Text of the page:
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Wednesday, July 6, 2011

Bosses Get Busy With Emails on Weekends

One in three employees often gets emails from their boss over the weekend and they are expected to reply, according to a new survey we conducted at Right Management. An additional one-third of the 569 survey respondents also reported getting emails from their boss on the weekend, not often, but just from time to time.

The survey findings are another indication of an increasingly 24/7 workplace. Everybody once thought technology would reduce the drudgery and make the workplace more efficient. Sure, technology has delivered great benefits to employees, but also crosses the boundary between the workplace and the worker’s own private space. It seems one can no longer get away at all from work or responsibility.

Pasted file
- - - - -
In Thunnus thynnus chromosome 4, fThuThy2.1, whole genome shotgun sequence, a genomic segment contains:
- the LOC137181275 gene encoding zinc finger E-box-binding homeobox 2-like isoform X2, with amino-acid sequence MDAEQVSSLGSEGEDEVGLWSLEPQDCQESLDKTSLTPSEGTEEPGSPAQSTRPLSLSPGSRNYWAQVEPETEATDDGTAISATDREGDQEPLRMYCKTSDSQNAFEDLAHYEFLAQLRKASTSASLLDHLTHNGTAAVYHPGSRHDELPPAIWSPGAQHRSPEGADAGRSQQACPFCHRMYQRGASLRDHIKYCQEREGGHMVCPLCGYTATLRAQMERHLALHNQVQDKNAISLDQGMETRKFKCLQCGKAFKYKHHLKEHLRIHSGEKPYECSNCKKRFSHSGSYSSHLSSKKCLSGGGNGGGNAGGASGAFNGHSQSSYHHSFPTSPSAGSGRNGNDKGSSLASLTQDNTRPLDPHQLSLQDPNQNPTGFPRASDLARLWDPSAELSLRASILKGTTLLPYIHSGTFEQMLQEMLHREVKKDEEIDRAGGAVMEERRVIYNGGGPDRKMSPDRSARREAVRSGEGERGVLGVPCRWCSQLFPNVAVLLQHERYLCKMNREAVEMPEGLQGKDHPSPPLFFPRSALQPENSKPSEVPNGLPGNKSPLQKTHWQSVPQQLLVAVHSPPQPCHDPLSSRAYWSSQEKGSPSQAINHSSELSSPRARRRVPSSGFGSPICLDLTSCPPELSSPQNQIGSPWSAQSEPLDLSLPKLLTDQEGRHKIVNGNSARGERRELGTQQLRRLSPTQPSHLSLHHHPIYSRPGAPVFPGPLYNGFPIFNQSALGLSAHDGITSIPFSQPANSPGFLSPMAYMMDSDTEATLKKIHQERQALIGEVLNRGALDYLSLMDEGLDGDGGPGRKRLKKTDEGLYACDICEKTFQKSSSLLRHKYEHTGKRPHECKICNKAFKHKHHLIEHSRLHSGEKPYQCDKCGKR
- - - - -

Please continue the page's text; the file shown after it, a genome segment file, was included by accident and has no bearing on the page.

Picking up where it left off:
We specifically asked if workers were expected to respond to the emails from their boss, so we were not talking about broadcast emails or purely informational communications, but those intended for a particular person and looking for a response. It’s now taken for granted that everyone has to check their work email during the weekend.

Continuous, borderless communications are now a workplace fact of life. I suppose it’s possible weekend emails serve to smooth out the pressures of a Monday morning, but likewise they may become an intrusive nuisance. We know workers are feeling exceptional pressures, and so many weekend emails may be counterproductive.

Managers set clear expectations about what really needs to be addressed over the weekend. And if emails might just as easily wait until Monday, say so. If you don’t have to send an email on the weekend, don’t send it. Create it in draft form and hit ‘send’ on Monday morning. Workers need down time. Weekends should be a time to re-energize. When bosses expect employees to be constantly at attention, you get productivity loss.

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